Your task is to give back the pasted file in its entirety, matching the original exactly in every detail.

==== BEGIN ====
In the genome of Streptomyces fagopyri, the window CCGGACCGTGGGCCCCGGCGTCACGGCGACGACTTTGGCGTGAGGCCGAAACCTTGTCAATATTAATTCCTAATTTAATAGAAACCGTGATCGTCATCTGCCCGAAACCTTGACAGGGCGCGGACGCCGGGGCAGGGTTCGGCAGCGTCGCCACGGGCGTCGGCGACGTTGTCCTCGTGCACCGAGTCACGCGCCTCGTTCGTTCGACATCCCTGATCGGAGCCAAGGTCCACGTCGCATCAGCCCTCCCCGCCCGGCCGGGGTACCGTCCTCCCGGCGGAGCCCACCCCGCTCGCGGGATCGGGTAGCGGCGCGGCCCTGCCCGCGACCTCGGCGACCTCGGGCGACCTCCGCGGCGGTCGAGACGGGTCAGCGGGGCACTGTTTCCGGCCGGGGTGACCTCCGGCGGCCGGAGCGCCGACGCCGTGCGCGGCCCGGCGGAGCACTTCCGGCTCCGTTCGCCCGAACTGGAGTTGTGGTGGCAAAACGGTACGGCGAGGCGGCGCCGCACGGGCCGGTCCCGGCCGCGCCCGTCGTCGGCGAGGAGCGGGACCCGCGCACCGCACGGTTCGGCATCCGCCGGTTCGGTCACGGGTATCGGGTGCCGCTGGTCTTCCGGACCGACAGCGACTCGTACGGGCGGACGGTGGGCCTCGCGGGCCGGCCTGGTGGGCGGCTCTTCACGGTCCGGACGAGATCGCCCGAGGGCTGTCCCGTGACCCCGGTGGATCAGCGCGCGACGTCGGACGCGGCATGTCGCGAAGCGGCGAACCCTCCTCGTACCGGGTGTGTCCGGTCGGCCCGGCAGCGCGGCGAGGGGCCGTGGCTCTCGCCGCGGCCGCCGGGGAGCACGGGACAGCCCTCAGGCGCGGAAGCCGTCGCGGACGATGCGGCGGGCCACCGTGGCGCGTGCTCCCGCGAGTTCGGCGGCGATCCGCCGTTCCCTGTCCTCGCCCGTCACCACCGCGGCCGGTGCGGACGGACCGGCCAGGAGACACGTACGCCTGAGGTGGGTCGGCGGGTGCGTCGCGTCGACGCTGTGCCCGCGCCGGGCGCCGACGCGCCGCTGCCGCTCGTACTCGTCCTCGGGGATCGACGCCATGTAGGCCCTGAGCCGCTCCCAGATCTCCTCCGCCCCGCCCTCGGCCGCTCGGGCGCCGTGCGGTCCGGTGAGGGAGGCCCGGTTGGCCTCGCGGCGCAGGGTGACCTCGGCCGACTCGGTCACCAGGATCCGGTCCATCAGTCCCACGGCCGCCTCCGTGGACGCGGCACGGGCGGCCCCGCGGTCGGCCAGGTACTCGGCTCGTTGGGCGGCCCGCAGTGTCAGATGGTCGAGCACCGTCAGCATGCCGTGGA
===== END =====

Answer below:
In the genome of Streptomyces fagopyri, the window CCGGACCGTGGGCCCCGGCGTCACGGCGACGACTTTGGCGTGAGGCCGAAACCTTGTCAATATTAATTCCTAATTTAATAGAAACCGTGATCGTCATCTGCCCGAAACCTTGACAGGGCGCGGACGCCGGGGCAGGGTTCGGCAGCGTCGCCACGGGCGTCGGCGACGTTGTCCTCGTGCACCGAGTCACGCGCCTCGTTCGTTCGACATCCCTGATCGGAGCCAAGGTCCACGTCGCATCAGCCCTCCCCGCCCGGCCGGGGTACCGTCCTCCCGGCGGAGCCCACCCCGCTCGCGGGATCGGGTAGCGGCGCGGCCCTGCCCGCGACCTCGGCGACCTCGGGCGACCTCCGCGGCGGTCGAGACGGGTCAGCGGGGCACTGTTTCCGGCCGGGGTGACCTCCGGCGGCCGGAGCGCCGACGCCGTGCGCGGCCCGGCGGAGCACTTCCGGCTCCGTTCGCCCGAACTGGAGTTGTGGTGGCAAAACGGTACGGCGAGGCGGCGCCGCACGGGCCGGTCCCGGCCGCGCCCGTCGTCGGCGAGGAGCGGGACCCGCGCACCGCACGGTTCGGCATCCGCCGGTTCGGTCACGGGTATCGGGTGCCGCTGGTCTTCCGGACCGACAGCGACTCGTACGGGCGGACGGTGGGCCTCGCGGGCCGGCCTGGTGGGCGGCTCTTCACGGTCCGGACGAGATCGCCCGAGGGCTGTCCCGTGACCCCGGTGGATCAGCGCGCGACGTCGGACGCGGCATGTCGCGAAGCGGCGAACCCTCCTCGTACCGGGTGTGTCCGGTCGGCCCGGCAGCGCGGCGAGGGGCCGTGGCTCTCGCCGCGGCCGCCGGGGAGCACGGGACAGCCCTCAGGCGCGGAAGCCGTCGCGGACGATGCGGCGGGCCACCGTGGCGCGTGCTCCCGCGAGTTCGGCGGCGATCCGCCGTTCCCTGTCCTCGCCCGTCACCACCGCGGCCGGTGCGGACGGACCGGCCAGGAGACACGTACGCCTGAGGTGGGTCGGCGGGTGCGTCGCGTCGACGCTGTGCCCGCGCCGGGCGCCGACGCGCCGCTGCCGCTCGTACTCGTCCTCGGGGATCGACGCCATGTAGGCCCTGAGCCGCTCCCAGATCTCCTCCGCCCCGCCCTCGGCCGCTCGGGCGCCGTGCGGTCCGGTGAGGGAGGCCCGGTTGGCCTCGCGGCGCAGGGTGACCTCGGCCGACTCGGTCACCAGGATCCGGTCCATCAGTCCCACGGCCGCCTCCGTGGACGCGGCACGGGCGGCCCCGCGGTCGGCCAGGTACTCGGCTCGTTGGGCGGCCCGCAGTGTCAGATGGTCGAGCACCGTCAGCATGCCGTGGA